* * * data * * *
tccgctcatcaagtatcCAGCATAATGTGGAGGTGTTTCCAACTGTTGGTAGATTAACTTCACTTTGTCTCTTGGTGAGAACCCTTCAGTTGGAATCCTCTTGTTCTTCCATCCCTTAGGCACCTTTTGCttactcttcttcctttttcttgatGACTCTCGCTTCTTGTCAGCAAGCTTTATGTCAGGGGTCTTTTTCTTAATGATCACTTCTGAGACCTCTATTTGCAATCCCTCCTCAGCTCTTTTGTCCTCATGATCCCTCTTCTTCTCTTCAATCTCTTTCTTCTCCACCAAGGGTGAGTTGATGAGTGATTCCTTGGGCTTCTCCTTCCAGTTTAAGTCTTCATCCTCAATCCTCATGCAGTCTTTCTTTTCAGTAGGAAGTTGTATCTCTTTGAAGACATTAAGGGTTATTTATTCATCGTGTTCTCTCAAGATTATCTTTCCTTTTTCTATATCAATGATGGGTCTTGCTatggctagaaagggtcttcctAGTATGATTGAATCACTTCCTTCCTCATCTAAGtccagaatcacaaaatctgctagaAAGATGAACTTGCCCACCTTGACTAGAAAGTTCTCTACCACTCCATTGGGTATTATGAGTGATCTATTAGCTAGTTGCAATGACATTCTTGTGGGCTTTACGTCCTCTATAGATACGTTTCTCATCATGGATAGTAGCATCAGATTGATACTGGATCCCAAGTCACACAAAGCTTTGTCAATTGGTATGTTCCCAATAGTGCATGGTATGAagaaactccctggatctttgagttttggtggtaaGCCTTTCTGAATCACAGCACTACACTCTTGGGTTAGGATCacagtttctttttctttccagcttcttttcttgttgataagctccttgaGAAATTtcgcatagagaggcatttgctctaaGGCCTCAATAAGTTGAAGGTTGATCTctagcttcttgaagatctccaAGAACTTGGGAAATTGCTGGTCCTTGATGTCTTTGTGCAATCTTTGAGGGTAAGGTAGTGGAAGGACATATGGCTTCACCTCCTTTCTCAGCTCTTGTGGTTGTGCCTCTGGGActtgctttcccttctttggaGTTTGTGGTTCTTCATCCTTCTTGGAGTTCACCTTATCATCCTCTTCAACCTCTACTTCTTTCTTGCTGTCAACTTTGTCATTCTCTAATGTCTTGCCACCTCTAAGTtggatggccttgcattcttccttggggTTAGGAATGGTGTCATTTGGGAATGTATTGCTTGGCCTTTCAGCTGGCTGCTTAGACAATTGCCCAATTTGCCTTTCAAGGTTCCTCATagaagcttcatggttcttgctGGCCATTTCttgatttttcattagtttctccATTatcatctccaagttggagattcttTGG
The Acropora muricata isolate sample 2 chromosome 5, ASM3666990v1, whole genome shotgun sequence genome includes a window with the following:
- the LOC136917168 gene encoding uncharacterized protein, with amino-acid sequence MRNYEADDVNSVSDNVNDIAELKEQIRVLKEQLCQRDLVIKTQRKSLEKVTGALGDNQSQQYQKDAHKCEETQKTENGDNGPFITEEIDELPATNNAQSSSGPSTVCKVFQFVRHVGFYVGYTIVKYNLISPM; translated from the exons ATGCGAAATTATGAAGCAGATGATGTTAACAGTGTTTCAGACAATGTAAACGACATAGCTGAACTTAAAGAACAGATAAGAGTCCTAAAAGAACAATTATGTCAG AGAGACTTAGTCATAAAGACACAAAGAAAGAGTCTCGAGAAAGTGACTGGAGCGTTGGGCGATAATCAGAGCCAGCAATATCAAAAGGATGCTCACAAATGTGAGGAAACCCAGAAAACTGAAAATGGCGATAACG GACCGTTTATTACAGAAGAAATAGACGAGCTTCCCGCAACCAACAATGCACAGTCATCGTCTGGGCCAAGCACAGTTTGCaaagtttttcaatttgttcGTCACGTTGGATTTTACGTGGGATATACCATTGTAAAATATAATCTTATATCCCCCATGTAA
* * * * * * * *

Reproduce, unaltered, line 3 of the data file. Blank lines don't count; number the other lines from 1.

- the LOC136917168 gene encoding uncharacterized protein, with amino-acid sequence MRNYEADDVNSVSDNVNDIAELKEQIRVLKEQLCQRDLVIKTQRKSLEKVTGALGDNQSQQYQKDAHKCEETQKTENGDNGPFITEEIDELPATNNAQSSSGPSTVCKVFQFVRHVGFYVGYTIVKYNLISPM; translated from the exons ATGCGAAATTATGAAGCAGATGATGTTAACAGTGTTTCAGACAATGTAAACGACATAGCTGAACTTAAAGAACAGATAAGAGTCCTAAAAGAACAATTATGTCAG AGAGACTTAGTCATAAAGACACAAAGAAAGAGTCTCGAGAAAGTGACTGGAGCGTTGGGCGATAATCAGAGCCAGCAATATCAAAAGGATGCTCACAAATGTGAGGAAACCCAGAAAACTGAAAATGGCGATAACG GACCGTTTATTACAGAAGAAATAGACGAGCTTCCCGCAACCAACAATGCACAGTCATCGTCTGGGCCAAGCACAGTTTGCaaagtttttcaatttgttcGTCACGTTGGATTTTACGTGGGATATACCATTGTAAAATATAATCTTATATCCCCCATGTAA